{19}    However, as the Counterclaim Plaintiffs note (and as the Virklers concede), the only issue before the court in Roshelli was whether a summons issued and served before the defendants filed a motion a dismiss was sufficient to revive a discontinued suit.  Id.  In holding that the action was revived and commenced by issuance and service of the new summons, the Court of Appeals also implied that the result might have been different had a motion to dismiss been interposed before the issuance of the second summons.  Id.

{20}    I conclude that the extraneous language in Roshelli is obiter dictum, and thus, does not foreordain the result in this case.  And while I do not condone the inattention paid by the Counterclaim Plaintiffs to this matter, I find, for the reasons set forth below, that dismissal of the counterclaims is not appropriate here.

{21}    First, if I were to grant relief in this case, it would be limited to a dismissal of the counterclaims without prejudice.  It is clear, however, that the Counterclaim Plaintiffs intend to pursue the Virklers, whether in this action or in a separate lawsuit.  Accordingly, the reward for the Court and the parties, should I provide relief, would be two suits instead of one, a result patently inconsistent with the need to conserve scare judicial resources.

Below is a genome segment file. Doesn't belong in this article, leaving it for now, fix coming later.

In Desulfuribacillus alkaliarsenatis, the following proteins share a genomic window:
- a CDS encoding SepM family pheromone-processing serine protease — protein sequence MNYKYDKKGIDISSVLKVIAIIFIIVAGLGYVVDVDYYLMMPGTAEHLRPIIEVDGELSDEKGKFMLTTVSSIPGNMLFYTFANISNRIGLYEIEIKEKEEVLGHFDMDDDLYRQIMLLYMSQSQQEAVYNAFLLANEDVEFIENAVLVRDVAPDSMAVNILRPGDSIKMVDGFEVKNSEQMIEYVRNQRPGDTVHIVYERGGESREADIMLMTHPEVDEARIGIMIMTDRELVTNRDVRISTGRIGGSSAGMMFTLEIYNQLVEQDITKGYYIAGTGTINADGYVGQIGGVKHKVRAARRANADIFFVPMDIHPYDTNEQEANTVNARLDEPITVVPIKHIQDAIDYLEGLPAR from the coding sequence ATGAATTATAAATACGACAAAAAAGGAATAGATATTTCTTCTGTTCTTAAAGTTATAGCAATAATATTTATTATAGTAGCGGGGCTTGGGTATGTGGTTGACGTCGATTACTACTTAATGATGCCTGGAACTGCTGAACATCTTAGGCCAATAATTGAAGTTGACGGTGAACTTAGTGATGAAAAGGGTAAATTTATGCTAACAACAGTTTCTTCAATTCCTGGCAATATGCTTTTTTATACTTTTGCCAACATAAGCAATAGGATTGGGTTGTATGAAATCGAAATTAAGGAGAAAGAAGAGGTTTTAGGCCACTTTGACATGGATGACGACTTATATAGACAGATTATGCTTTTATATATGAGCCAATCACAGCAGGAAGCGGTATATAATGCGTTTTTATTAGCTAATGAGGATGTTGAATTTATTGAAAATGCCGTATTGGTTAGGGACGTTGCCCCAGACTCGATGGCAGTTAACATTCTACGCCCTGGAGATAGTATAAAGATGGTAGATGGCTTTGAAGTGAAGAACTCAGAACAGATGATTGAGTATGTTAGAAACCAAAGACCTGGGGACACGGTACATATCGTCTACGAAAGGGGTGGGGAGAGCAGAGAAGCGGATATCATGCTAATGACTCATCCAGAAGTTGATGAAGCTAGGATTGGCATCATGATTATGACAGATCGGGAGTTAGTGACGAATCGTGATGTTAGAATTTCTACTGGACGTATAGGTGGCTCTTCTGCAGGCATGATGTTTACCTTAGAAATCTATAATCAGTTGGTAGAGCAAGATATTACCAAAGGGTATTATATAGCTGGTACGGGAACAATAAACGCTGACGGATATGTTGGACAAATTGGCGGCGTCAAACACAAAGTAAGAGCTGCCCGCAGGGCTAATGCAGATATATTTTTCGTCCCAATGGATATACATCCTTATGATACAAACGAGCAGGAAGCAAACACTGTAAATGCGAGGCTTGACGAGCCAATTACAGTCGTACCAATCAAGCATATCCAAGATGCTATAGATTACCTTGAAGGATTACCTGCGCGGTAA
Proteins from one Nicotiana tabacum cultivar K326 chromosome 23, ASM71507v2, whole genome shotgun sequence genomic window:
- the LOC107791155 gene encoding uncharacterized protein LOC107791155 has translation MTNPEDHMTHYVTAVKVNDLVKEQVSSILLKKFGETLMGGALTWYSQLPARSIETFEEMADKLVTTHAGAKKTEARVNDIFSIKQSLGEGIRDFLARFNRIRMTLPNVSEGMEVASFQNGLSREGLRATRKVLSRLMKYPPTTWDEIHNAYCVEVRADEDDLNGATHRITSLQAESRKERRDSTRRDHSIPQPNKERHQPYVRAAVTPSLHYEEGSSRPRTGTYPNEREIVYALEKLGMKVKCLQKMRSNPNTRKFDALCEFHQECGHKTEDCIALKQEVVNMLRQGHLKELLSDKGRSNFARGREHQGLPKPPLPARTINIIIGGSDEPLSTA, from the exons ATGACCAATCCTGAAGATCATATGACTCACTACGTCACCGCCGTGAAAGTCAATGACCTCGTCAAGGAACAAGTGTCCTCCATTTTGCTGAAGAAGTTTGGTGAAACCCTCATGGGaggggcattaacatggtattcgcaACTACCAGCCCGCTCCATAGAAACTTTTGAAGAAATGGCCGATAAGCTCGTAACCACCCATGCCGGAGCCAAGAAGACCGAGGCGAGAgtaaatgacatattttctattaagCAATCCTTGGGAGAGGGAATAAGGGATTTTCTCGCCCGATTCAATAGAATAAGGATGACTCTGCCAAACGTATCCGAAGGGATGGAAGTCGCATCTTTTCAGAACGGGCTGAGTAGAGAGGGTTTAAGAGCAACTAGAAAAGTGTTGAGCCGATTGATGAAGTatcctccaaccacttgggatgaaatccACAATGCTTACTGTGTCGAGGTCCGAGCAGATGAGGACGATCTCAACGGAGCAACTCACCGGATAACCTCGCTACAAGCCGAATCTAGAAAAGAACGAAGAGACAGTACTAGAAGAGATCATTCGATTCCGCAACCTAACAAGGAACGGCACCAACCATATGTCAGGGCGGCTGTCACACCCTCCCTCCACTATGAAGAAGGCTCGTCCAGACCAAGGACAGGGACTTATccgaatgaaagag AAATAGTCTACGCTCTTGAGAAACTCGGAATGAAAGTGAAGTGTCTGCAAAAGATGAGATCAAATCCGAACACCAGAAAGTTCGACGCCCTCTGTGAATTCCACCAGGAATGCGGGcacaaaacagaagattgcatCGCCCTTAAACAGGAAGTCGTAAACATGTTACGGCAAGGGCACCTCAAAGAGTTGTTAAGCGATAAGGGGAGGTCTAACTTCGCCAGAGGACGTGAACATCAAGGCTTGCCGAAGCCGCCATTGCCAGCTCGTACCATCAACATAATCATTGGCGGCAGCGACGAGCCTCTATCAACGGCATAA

{22}    Second, the Virklers have had actual notice of the claims asserted against them for five months, and discovery in this case has proceeded on that premise.  Notably, the Virklers have failed to articulate any specific prejudice that would befall them should I deny the Motion.

{23}    The Virklers have asserted that the revived action is barred by the applicable statute of limitations.  The Court declines to consider that issue today, except to note that its decision to deny the Motion does not prevent the Virklers from seeking dismissal of the counterclaims based on a statute of limitations defense.

{24}    Finally, if the Virklers now perceive a need to conduct additional discovery beyond that undertaken to date, the Court would consider favorably a motion to re-open discovery and, if necessary, continue the trial date.


{25}    For the reasons set forth above, the Court will DENY the Motion to Dismiss filed by Counterclaim Defendants Howard Virkler and Craig Virkler.

This, the 6th day of November, 2006.